Around half of the sensory cells respond to all five basic tastes, while the rest specialize in a particular taste.
Our sense of taste deteriorates with age, in a development that is easy to explain. Our sensory cells have a lifespan of just 10 days, but are constantly being renewed. In advanced age, however, this renewal no longer takes place on a one to one basis, with result that the number of sensory cells declines over the course of time.
● Writing Tips On Using Taste
Taste is extremely subjective, personal and evocative, which are some of the reasons why it is so difficult to write. But it can be one of the most powerful senses. Writing using taste is also tricky because the writer must select the right time to employ the imagery. In the wrong place, it can distract the reader.
• Example 1
Put your reader into the mindset of your main character while they’re eating. What does the first coffee of the day taste like to a tired caffeine addict? Is it different from the last coffee? Try describing the sensation of tasting your favorite childhood snack for the first time in many years ‒ what does it feel like to experience that taste again?
• Example 2 - Mix sensory words for effect.
The masterclass.com example is describing the zesty taste of a lemon as bright (a visual description) or the last light dissolving over the horizon as a whimper (an auditory description).
The sense of smell is one that, being housed in the nose, allows us to transform the chemical information of vo latile compounds into nerve signals that, just as the other four senses, will travel to the brain for transformation into the experience of a specific smell.
The volatile compounds are chemical substances carried in the air and trapped in the nose by its structure. The mucosa of the nose contains between twenty and thirty million olfactory cells, allowing humans to perceive an infinite number of smells and aromatic nuances. Far more than tastes.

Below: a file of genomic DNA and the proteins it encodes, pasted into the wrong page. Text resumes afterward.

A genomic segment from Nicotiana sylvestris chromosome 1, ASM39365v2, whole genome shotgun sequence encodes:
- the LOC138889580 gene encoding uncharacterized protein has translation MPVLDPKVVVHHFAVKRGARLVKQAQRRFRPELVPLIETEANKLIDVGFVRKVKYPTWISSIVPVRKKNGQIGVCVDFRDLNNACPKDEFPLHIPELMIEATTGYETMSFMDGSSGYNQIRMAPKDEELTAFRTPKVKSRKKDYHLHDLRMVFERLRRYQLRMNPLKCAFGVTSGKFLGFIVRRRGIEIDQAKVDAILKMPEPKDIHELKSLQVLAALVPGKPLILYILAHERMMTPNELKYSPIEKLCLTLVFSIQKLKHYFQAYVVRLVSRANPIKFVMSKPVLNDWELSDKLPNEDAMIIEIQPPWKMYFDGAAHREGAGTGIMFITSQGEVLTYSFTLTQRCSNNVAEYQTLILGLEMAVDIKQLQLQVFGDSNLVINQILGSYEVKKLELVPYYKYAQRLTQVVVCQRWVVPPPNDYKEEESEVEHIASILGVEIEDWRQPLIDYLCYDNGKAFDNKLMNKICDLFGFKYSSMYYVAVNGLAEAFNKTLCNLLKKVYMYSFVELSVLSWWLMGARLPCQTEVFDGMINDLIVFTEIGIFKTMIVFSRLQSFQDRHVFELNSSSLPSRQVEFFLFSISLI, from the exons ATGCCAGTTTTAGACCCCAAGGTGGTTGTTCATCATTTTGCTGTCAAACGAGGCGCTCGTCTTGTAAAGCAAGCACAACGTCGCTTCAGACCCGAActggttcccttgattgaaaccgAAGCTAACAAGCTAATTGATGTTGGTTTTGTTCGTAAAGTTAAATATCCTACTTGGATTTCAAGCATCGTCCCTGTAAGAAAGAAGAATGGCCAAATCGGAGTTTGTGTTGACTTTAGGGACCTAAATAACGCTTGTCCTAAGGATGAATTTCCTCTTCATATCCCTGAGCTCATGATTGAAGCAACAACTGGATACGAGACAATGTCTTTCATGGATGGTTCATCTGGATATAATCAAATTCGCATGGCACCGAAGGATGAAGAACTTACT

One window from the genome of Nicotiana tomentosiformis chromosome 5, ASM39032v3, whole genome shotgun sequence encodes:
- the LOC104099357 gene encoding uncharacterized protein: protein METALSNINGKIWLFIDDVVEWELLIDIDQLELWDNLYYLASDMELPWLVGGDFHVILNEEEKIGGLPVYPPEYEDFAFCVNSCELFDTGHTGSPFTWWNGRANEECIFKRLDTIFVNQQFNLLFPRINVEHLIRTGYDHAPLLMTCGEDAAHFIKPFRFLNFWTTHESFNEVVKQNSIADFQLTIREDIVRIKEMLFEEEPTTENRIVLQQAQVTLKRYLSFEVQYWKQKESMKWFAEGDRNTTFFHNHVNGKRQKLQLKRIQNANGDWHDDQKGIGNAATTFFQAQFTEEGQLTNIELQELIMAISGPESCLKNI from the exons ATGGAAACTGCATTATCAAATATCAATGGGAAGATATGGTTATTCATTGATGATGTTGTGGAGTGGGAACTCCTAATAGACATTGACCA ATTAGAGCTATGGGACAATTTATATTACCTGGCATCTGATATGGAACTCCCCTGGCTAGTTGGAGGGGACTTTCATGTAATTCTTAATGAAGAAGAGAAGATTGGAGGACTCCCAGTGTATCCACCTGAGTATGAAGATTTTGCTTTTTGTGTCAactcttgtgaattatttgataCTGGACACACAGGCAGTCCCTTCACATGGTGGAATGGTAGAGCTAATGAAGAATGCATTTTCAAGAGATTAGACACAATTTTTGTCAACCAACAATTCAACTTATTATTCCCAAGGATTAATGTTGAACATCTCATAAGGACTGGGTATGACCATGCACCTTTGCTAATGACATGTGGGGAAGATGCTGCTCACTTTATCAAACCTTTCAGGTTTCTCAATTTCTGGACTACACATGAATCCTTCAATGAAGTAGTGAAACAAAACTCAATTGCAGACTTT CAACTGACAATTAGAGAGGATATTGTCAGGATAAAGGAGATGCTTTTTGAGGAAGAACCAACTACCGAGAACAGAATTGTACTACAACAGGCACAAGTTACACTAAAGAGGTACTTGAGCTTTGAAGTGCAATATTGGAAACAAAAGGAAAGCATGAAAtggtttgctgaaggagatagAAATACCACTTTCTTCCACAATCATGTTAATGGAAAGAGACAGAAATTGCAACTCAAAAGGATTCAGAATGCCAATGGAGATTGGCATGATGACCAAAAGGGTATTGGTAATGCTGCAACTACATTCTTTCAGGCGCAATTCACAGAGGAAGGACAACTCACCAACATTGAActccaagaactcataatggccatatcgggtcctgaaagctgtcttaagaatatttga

One factor making olfaction unique among the senses is that its receptor cells are themselves neurons. Each olfactory receptor cell has filaments called cilia, with receptors designed to bind to specific molecules. Like all neurons, the cell also projects a thicker fiber called an axon. The axons come together in the olfactory nerve and go directly to the brain.
In our daily lives the sense of smell gives us the ability to detect danger (like gas leaks), analyze the quality of a food, relate smells with memories, analyze the humidity level and, despite much controversy, detecting pheromones.
● Anatomy of the Nose
• Collection of Data
As already stated, the chemical information of volatile substances is released into the atmosphere as water-soluble molecules. As we breathe, the molecules are pulled into our nostrils.
The tips of olfactory nerve cells equipped with several hair-like structures called cilia, are receptive to different odor molecules. The data is picked up by the neurons in the nose, an impulse is created, and passed along to the olfactory bulb, the part of the brain that is responsible for analyzing smells. Your sense of smell is the only sense that has a direct connection to the brain. The others travel first to the spine.
Olfactory cells have receptors that capture the molecules and translate their chemical information into a nerve signal that can be processed by the brain to experience the smell in question. .
• Processing by the Brain
The synapse is a neural process that allows neurons to communicate with each other through the "highways" of the nervous system along which the electric signals travel to the brain.
Once the information is converted into these electric nerve impulses, the impulses have to jump from neuron to neuron in the network ‒ without losing any of the information ‒ causing each neuron to activate. In other words, the release of neurotransmitters by one neuron allows the next one in the network, by absorbing them, knows exactly how it has to be electrically charged. These jumps occur millions of times before data reaches the brain.
The electrical information from the millions of olfactory cells converges in what is known as the olfactory nerve, one in each nostril, and they unite, without passing through the spine, in what is called the olfactory bulb.
The olfactory bulb is part of the brain’s limbic system, an area of the brain that is also home to the amygdala and the hippocampus which play major roles in creating and controlling our memories, moods, behaviors, and emotions. The close proximity between these sections of the limbic system explain why smells can bring up powerful memories almost instantaneously.